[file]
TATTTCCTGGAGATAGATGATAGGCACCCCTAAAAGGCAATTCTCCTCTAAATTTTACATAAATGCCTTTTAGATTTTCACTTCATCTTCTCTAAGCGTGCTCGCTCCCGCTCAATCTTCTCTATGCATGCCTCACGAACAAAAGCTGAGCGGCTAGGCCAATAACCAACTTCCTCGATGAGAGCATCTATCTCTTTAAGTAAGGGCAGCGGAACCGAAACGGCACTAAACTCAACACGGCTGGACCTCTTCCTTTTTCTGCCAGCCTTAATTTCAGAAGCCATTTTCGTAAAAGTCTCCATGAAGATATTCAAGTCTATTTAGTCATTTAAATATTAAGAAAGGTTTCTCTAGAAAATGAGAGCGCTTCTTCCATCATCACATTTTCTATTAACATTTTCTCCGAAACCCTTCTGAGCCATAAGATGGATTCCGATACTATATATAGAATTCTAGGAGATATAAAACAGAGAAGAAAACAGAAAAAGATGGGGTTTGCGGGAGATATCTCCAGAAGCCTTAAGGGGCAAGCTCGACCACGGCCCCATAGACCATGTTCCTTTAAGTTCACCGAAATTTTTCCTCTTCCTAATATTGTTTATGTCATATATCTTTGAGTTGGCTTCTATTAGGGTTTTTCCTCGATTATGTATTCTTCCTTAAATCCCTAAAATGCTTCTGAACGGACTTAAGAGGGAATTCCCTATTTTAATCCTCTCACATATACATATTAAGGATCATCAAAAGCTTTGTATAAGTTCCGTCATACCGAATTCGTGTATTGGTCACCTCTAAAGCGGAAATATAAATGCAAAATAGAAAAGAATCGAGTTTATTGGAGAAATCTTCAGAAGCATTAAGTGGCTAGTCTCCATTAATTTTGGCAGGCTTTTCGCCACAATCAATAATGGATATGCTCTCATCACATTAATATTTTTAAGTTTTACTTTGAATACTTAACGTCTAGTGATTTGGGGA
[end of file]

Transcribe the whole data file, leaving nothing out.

TATTTCCTGGAGATAGATGATAGGCACCCCTAAAAGGCAATTCTCCTCTAAATTTTACATAAATGCCTTTTAGATTTTCACTTCATCTTCTCTAAGCGTGCTCGCTCCCGCTCAATCTTCTCTATGCATGCCTCACGAACAAAAGCTGAGCGGCTAGGCCAATAACCAACTTCCTCGATGAGAGCATCTATCTCTTTAAGTAAGGGCAGCGGAACCGAAACGGCACTAAACTCAACACGGCTGGACCTCTTCCTTTTTCTGCCAGCCTTAATTTCAGAAGCCATTTTCGTAAAAGTCTCCATGAAGATATTCAAGTCTATTTAGTCATTTAAATATTAAGAAAGGTTTCTCTAGAAAATGAGAGCGCTTCTTCCATCATCACATTTTCTATTAACATTTTCTCCGAAACCCTTCTGAGCCATAAGATGGATTCCGATACTATATATAGAATTCTAGGAGATATAAAACAGAGAAGAAAACAGAAAAAGATGGGGTTTGCGGGAGATATCTCCAGAAGCCTTAAGGGGCAAGCTCGACCACGGCCCCATAGACCATGTTCCTTTAAGTTCACCGAAATTTTTCCTCTTCCTAATATTGTTTATGTCATATATCTTTGAGTTGGCTTCTATTAGGGTTTTTCCTCGATTATGTATTCTTCCTTAAATCCCTAAAATGCTTCTGAACGGACTTAAGAGGGAATTCCCTATTTTAATCCTCTCACATATACATATTAAGGATCATCAAAAGCTTTGTATAAGTTCCGTCATACCGAATTCGTGTATTGGTCACCTCTAAAGCGGAAATATAAATGCAAAATAGAAAAGAATCGAGTTTATTGGAGAAATCTTCAGAAGCATTAAGTGGCTAGTCTCCATTAATTTTGGCAGGCTTTTCGCCACAATCAATAATGGATATGCTCTCATCACATTAATATTTTTAAGTTTTACTTTGAATACTTAACGTCTAGTGATTTGGGGA